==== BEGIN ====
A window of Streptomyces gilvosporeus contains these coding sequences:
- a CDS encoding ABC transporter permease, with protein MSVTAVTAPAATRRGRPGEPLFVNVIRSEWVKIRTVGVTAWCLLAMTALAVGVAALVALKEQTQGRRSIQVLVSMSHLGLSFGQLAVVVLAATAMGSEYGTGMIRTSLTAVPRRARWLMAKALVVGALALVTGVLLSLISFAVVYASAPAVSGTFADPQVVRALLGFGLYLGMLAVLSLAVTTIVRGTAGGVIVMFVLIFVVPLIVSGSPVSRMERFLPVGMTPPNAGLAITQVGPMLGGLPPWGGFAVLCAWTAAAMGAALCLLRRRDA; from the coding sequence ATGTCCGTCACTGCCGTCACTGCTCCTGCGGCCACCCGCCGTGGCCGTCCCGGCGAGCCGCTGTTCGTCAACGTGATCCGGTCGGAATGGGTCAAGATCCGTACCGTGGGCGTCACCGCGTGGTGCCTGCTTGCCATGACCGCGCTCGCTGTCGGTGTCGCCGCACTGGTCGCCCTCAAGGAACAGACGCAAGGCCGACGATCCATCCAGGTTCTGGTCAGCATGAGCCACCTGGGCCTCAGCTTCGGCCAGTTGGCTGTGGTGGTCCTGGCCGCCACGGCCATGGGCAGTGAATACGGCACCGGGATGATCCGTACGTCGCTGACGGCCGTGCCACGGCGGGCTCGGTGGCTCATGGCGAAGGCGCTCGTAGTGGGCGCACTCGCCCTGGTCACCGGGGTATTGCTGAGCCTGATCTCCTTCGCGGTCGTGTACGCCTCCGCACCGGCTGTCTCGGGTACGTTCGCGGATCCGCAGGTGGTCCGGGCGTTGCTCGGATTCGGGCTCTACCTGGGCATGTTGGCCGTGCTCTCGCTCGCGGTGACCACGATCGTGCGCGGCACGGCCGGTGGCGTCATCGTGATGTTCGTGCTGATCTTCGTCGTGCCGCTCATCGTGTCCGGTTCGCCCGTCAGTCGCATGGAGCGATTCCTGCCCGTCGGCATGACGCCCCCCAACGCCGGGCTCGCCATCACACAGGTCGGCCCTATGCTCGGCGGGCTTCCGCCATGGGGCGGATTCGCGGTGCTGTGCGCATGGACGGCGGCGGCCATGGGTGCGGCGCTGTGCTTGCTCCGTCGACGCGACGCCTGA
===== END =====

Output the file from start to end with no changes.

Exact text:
A window of Streptomyces gilvosporeus contains these coding sequences:
- a CDS encoding ABC transporter permease, with protein MSVTAVTAPAATRRGRPGEPLFVNVIRSEWVKIRTVGVTAWCLLAMTALAVGVAALVALKEQTQGRRSIQVLVSMSHLGLSFGQLAVVVLAATAMGSEYGTGMIRTSLTAVPRRARWLMAKALVVGALALVTGVLLSLISFAVVYASAPAVSGTFADPQVVRALLGFGLYLGMLAVLSLAVTTIVRGTAGGVIVMFVLIFVVPLIVSGSPVSRMERFLPVGMTPPNAGLAITQVGPMLGGLPPWGGFAVLCAWTAAAMGAALCLLRRRDA; from the coding sequence ATGTCCGTCACTGCCGTCACTGCTCCTGCGGCCACCCGCCGTGGCCGTCCCGGCGAGCCGCTGTTCGTCAACGTGATCCGGTCGGAATGGGTCAAGATCCGTACCGTGGGCGTCACCGCGTGGTGCCTGCTTGCCATGACCGCGCTCGCTGTCGGTGTCGCCGCACTGGTCGCCCTCAAGGAACAGACGCAAGGCCGACGATCCATCCAGGTTCTGGTCAGCATGAGCCACCTGGGCCTCAGCTTCGGCCAGTTGGCTGTGGTGGTCCTGGCCGCCACGGCCATGGGCAGTGAATACGGCACCGGGATGATCCGTACGTCGCTGACGGCCGTGCCACGGCGGGCTCGGTGGCTCATGGCGAAGGCGCTCGTAGTGGGCGCACTCGCCCTGGTCACCGGGGTATTGCTGAGCCTGATCTCCTTCGCGGTCGTGTACGCCTCCGCACCGGCTGTCTCGGGTACGTTCGCGGATCCGCAGGTGGTCCGGGCGTTGCTCGGATTCGGGCTCTACCTGGGCATGTTGGCCGTGCTCTCGCTCGCGGTGACCACGATCGTGCGCGGCACGGCCGGTGGCGTCATCGTGATGTTCGTGCTGATCTTCGTCGTGCCGCTCATCGTGTCCGGTTCGCCCGTCAGTCGCATGGAGCGATTCCTGCCCGTCGGCATGACGCCCCCCAACGCCGGGCTCGCCATCACACAGGTCGGCCCTATGCTCGGCGGGCTTCCGCCATGGGGCGGATTCGCGGTGCTGTGCGCATGGACGGCGGCGGCCATGGGTGCGGCGCTGTGCTTGCTCCGTCGACGCGACGCCTGA